Northwest Voices | Letters to the Editor
Zoo's failing elephant conservation efforts raises concerns
Commitment to elephant conservation
The International Elephant Foundation, consisting of some of the leading elephant facilities internationally, is dedicated to the conservation of elephants.
On behalf of our members and supporters and, most important, the elephants that are benefiting from IEF’s programs, we object to the gross misrepresentations and numerous inaccuracies found in the recent articles regarding elephant care and management in the United States [“Glamour beasts: The dark side of captivity,” page one, Dec. 2, Dec. 3].
Does the North American population of elephants face real challenges to remain sustainable? You bet they do. Are we and institutions like the Woodland Park Zoo doing everything we can to save these valued and critically endangered species? Yes we are. Why? Because we believe in the value of conservation, research and education through public display. Capturing the public's imagination and inspiring a desire to participate in conservation is key to the very survival of many species, including elephants.
So despite everything that has recently been written about elephants in U.S. zoos, know this: IEF and its members are committed to supporting efforts to maintain a strong, thriving and robust elephant population here and to applying our knowledge and expertise to ensure that these majestic and awe-inspiring animals continue to exist in the wild for generations to come.
—Deborah Olson, executive director of the International Elephant Foundation, Azle, Texas
Leaders responsible to protect animal welfare
Thank you much for your investigative series “Glamour beasts: The dark side of captivity.” It is horrific that these animals have suffered and continue to suffer in such a despicable industry of zookeeping (and circuses too).
The Seattle City Council should immediately address this issue and make the only logical and ethical choice for these animals — to send them to retirement at a sanctuary. In the meantime, the conditions at the Woodland Park Zoo must change. It is disgusting and disturbing that our leaders of Seattle and King County have not already chosen to acknowledge that captive zoo life is an atrocity for an elephant and an unending, failed breeding program is constant abuse.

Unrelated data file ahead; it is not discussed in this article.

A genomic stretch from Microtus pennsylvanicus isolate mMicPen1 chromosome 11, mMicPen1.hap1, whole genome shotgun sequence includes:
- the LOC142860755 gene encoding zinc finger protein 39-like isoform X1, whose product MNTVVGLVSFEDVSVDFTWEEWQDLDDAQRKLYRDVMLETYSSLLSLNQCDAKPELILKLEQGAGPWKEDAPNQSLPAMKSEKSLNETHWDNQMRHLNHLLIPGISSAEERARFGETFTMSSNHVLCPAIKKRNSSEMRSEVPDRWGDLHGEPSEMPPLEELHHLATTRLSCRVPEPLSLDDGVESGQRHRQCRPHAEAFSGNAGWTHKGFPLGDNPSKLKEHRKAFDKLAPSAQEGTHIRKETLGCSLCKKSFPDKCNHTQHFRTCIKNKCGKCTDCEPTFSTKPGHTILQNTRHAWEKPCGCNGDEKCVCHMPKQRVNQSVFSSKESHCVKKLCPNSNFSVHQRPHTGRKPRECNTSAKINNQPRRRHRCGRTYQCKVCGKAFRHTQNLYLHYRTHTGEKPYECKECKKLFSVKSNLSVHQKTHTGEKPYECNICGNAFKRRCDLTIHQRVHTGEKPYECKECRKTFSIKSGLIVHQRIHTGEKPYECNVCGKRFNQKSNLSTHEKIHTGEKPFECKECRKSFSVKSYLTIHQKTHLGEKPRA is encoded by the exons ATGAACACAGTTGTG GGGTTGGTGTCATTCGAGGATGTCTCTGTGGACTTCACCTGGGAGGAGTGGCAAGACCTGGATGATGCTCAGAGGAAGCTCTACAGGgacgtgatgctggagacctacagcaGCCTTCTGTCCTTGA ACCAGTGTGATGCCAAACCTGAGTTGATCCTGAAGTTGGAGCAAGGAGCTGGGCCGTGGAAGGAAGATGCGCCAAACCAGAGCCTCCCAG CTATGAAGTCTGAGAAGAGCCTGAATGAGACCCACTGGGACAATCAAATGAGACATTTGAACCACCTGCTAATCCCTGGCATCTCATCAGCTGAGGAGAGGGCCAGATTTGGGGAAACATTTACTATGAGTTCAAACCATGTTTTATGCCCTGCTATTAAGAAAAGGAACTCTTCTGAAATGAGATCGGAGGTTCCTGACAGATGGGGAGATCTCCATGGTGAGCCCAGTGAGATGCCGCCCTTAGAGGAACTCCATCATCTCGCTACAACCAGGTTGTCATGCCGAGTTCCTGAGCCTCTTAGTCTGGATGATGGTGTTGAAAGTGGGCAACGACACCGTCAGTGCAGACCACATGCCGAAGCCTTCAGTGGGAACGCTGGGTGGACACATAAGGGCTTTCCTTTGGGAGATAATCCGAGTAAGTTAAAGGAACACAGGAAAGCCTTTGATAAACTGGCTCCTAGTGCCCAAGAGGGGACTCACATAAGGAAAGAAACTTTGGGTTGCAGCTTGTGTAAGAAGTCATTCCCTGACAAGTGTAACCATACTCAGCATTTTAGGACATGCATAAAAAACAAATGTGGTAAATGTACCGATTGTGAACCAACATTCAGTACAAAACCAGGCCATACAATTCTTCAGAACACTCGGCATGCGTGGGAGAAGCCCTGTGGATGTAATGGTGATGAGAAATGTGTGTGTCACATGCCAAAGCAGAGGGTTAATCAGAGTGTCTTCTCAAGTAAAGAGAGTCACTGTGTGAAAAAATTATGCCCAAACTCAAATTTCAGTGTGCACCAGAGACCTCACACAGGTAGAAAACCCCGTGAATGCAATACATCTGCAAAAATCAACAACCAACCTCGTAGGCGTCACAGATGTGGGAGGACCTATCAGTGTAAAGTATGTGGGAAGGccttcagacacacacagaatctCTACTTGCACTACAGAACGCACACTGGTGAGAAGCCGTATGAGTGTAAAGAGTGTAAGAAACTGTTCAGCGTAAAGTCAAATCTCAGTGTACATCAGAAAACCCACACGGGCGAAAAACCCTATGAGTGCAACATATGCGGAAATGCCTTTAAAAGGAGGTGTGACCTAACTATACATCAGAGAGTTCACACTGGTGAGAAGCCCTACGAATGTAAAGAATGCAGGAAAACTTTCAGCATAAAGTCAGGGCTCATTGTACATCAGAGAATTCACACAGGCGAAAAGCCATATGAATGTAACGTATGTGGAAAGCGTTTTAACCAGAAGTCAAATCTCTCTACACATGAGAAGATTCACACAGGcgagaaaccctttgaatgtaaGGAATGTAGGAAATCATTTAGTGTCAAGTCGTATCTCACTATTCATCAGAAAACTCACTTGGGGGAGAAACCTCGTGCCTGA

Conditions at the Woodland Park Zoo must improve immediately. If we can't trust our leaders to make straightforward, ethical decisions about the welfare of animals, I believe their ethics in dealing with human matters should be just as suspect.
—Christie Lagally, Seattle
I believe Michael Berens’ series of articles on elephants were based on mistaken assumptions that led to false conclusions.
The first is that captive breeding programs are unnecessary because endangered animals thrive in the wild. Due to habitat destruction, poaching and other actions by humans, the wild populations of endangered species are rapidly shrinking. Human intervention, including captive breeding, is required to prevent the extinction of endangered animals.
The second assumption is that wild animals do not thrive in captivity, especially in circuses. Martha Kiley-Worthington of the University of Edinburgh conducted the only scientific study of circus animals. After 18 months of extensive study, she concluded that circus animals are healthy, only rarely display any signs of fear or distress and there is a high degree of “mutual respect, trust and affection between the animals and their trainers or handlers.”
Because they love their animals, Have Trunk Will Travel is raising funds and working with veterinarians to find a cure for the elephantine herpes virus. Have Trunk Will Travel and zoos should be commended for their work in preserving endangered species and improving their care.
—Bruce Johnson, Lynnwood